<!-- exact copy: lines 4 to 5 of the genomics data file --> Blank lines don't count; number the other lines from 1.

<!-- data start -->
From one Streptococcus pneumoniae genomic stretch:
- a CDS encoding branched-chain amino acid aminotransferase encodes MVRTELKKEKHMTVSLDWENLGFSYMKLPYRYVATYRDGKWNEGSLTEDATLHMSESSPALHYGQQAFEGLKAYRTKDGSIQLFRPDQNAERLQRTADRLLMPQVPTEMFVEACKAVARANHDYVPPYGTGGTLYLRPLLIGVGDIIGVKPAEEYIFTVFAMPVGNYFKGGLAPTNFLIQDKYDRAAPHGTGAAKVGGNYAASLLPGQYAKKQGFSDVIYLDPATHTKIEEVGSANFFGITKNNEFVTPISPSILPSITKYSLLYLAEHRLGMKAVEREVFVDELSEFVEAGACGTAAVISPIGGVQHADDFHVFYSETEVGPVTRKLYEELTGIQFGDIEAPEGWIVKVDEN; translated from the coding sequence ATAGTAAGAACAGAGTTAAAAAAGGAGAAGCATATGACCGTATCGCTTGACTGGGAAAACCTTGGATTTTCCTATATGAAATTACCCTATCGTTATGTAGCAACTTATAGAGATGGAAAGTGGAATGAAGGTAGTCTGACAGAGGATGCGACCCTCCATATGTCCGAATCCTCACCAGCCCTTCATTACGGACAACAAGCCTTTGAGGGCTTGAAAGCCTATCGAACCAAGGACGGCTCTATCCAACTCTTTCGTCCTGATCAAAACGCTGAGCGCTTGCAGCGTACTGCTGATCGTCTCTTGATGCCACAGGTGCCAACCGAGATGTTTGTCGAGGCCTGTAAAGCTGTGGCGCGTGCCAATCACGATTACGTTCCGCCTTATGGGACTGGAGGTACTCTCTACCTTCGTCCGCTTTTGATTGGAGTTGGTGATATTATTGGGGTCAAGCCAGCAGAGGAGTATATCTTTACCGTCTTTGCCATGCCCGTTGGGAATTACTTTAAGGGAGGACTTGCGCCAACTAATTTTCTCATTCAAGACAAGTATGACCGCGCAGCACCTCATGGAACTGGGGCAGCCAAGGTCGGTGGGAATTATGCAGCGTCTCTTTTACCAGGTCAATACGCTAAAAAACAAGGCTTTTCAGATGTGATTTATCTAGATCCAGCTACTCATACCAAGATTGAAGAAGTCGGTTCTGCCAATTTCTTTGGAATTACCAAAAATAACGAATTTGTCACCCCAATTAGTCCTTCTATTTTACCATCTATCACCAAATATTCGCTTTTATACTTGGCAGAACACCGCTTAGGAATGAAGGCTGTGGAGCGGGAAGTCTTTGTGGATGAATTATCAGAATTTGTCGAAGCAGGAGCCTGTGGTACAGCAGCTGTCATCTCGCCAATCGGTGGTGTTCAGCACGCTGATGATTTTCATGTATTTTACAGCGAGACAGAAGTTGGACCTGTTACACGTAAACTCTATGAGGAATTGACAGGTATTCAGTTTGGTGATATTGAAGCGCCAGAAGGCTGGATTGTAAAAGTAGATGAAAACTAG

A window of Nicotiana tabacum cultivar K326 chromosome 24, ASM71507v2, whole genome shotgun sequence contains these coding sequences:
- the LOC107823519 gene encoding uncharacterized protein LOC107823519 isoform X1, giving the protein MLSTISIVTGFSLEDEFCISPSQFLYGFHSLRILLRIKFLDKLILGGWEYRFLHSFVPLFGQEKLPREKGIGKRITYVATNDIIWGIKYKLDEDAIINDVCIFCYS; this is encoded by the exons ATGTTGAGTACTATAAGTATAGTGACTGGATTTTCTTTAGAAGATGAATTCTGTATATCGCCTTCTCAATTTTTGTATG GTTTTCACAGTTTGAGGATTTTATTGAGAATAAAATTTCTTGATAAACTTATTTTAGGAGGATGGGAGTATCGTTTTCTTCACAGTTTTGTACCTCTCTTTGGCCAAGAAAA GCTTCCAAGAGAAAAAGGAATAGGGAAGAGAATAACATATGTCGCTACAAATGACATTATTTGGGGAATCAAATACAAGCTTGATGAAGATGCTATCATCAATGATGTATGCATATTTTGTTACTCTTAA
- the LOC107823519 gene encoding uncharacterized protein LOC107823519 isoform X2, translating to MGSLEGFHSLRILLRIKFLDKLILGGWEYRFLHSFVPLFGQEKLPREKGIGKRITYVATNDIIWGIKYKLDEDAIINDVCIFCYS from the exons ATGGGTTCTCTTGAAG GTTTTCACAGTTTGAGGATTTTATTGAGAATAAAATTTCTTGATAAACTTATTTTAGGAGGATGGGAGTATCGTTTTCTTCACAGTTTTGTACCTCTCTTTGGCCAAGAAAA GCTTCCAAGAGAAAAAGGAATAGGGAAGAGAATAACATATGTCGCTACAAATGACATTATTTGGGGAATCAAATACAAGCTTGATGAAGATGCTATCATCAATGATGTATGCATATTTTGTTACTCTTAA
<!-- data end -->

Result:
- the LOC107823519 gene encoding uncharacterized protein LOC107823519 isoform X1, giving the protein MLSTISIVTGFSLEDEFCISPSQFLYGFHSLRILLRIKFLDKLILGGWEYRFLHSFVPLFGQEKLPREKGIGKRITYVATNDIIWGIKYKLDEDAIINDVCIFCYS; this is encoded by the exons ATGTTGAGTACTATAAGTATAGTGACTGGATTTTCTTTAGAAGATGAATTCTGTATATCGCCTTCTCAATTTTTGTATG GTTTTCACAGTTTGAGGATTTTATTGAGAATAAAATTTCTTGATAAACTTATTTTAGGAGGATGGGAGTATCGTTTTCTTCACAGTTTTGTACCTCTCTTTGGCCAAGAAAA GCTTCCAAGAGAAAAAGGAATAGGGAAGAGAATAACATATGTCGCTACAAATGACATTATTTGGGGAATCAAATACAAGCTTGATGAAGATGCTATCATCAATGATGTATGCATATTTTGTTACTCTTAA
- the LOC107823519 gene encoding uncharacterized protein LOC107823519 isoform X2, translating to MGSLEGFHSLRILLRIKFLDKLILGGWEYRFLHSFVPLFGQEKLPREKGIGKRITYVATNDIIWGIKYKLDEDAIINDVCIFCYS from the exons ATGGGTTCTCTTGAAG GTTTTCACAGTTTGAGGATTTTATTGAGAATAAAATTTCTTGATAAACTTATTTTAGGAGGATGGGAGTATCGTTTTCTTCACAGTTTTGTACCTCTCTTTGGCCAAGAAAA GCTTCCAAGAGAAAAAGGAATAGGGAAGAGAATAACATATGTCGCTACAAATGACATTATTTGGGGAATCAAATACAAGCTTGATGAAGATGCTATCATCAATGATGTATGCATATTTTGTTACTCTTAA